Cider Lips

"It doesn’t matter what happens to you in life," Ruth said. "Just know that God loves you and that this love sits inside your heart like hot cider on a winter day."
Although only 12 years old, Jacob thought this might be the stupidest thing that had ever been said.  And while he had the utmost respect for his grandmother, who had raised him on her own, he had no use for love.

Nearly every day for the last 6 months, Jacob had written a love letter to Georgette Lang.  He drafted them on rose-colored stationery, stolen from the vanity that once belonged to his mother.  Jacob labored over them for hours at a time, writing flowery prose that described the scent of her hair, which always smelled of green apples and almonds, and the minute details of an imagined life together—the names of two daughters and a son; the cool shade of a cyprus they would plant together in their yard; and long, lazy drives to Big Sur for no reason but to pass the time.  
Jacob had never been to California. All he knew of the west coast was found in the photographs from Ruth’s travel brochures.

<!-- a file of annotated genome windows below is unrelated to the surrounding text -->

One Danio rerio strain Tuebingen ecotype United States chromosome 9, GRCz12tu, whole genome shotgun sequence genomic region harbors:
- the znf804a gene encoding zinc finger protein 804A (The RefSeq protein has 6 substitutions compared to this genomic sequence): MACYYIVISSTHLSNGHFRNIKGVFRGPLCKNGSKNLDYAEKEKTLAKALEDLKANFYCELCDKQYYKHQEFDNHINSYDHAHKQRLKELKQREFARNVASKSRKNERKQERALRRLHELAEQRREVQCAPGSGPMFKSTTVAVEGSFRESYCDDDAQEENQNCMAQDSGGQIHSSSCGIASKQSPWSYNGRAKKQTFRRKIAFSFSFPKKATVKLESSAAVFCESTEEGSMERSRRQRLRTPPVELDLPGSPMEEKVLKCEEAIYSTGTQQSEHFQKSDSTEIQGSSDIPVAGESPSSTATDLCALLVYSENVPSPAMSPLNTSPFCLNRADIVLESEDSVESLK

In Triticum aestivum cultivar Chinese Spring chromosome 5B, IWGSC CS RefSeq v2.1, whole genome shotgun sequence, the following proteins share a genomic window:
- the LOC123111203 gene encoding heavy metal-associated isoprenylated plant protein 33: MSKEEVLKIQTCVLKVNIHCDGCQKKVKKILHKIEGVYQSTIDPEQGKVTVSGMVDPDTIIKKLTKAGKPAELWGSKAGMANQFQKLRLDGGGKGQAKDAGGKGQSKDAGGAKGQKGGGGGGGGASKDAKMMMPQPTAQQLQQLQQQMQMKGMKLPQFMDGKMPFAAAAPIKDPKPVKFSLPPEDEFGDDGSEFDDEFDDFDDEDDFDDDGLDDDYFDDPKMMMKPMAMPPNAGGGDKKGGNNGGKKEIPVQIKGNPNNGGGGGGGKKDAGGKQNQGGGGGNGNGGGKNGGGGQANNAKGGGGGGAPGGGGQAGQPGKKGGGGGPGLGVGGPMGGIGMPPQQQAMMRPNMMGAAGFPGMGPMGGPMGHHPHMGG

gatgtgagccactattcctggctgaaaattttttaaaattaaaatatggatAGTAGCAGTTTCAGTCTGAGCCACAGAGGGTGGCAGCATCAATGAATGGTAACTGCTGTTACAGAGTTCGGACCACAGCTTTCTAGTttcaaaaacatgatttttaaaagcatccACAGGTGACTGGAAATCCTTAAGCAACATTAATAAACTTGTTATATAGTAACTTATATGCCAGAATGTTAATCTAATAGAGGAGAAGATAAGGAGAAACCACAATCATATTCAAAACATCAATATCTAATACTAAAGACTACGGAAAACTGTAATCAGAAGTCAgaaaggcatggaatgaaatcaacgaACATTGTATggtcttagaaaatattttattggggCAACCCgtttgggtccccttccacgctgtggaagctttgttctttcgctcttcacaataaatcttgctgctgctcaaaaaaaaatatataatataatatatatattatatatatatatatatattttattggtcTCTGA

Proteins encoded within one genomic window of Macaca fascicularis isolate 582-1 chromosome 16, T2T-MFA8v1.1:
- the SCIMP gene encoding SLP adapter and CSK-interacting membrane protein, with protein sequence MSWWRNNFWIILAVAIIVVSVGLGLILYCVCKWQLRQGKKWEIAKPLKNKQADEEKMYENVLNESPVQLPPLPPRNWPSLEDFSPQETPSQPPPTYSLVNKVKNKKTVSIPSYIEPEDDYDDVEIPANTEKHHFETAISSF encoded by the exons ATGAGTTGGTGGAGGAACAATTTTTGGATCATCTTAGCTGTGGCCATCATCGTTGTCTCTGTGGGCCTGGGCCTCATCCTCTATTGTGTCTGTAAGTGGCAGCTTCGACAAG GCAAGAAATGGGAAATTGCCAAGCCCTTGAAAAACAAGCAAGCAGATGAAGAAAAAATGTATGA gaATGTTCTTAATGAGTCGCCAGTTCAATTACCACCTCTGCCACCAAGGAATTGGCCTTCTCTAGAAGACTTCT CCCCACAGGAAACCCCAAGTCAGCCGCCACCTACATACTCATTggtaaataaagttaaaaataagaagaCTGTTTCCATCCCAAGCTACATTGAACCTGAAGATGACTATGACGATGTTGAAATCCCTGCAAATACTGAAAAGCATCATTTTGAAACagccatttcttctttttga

There were some letters he wrote only in his head, spelling out sentences with his tongue on the roof of his mouth.  These were words he felt too ashamed to write, conjured in the night under bedsheets or huddled in the back of a closet.  It was better to just imagine the sweet and salty taste of her saliva on his lips, and the floral print of her underwear. 

On the day before Thanksgiving, Jacob presented a stack of love letters to Georgette Lang.  He had bound them in pink ribbon with a sprig of pressed Ironweed, given to him by Ruth.  Georgette laughed awkwardly as she weighed the letters in her hand.  She forced a smile as she hurried off toward the school bus.  Jacob had seen that sort of smile before.  
It wasn’t a smile that said “thank you.”  
Rather, it was a smile that said, “You’re creepy and weird.”
He watched Georgette as she walked away, discreetly dropping the stack of letters into a garbage can before she stepping onto the bus.

Jacob walked home from school that day.  He left the letters in the trash. What good is a love that only sits in your heart.

© gibson grand

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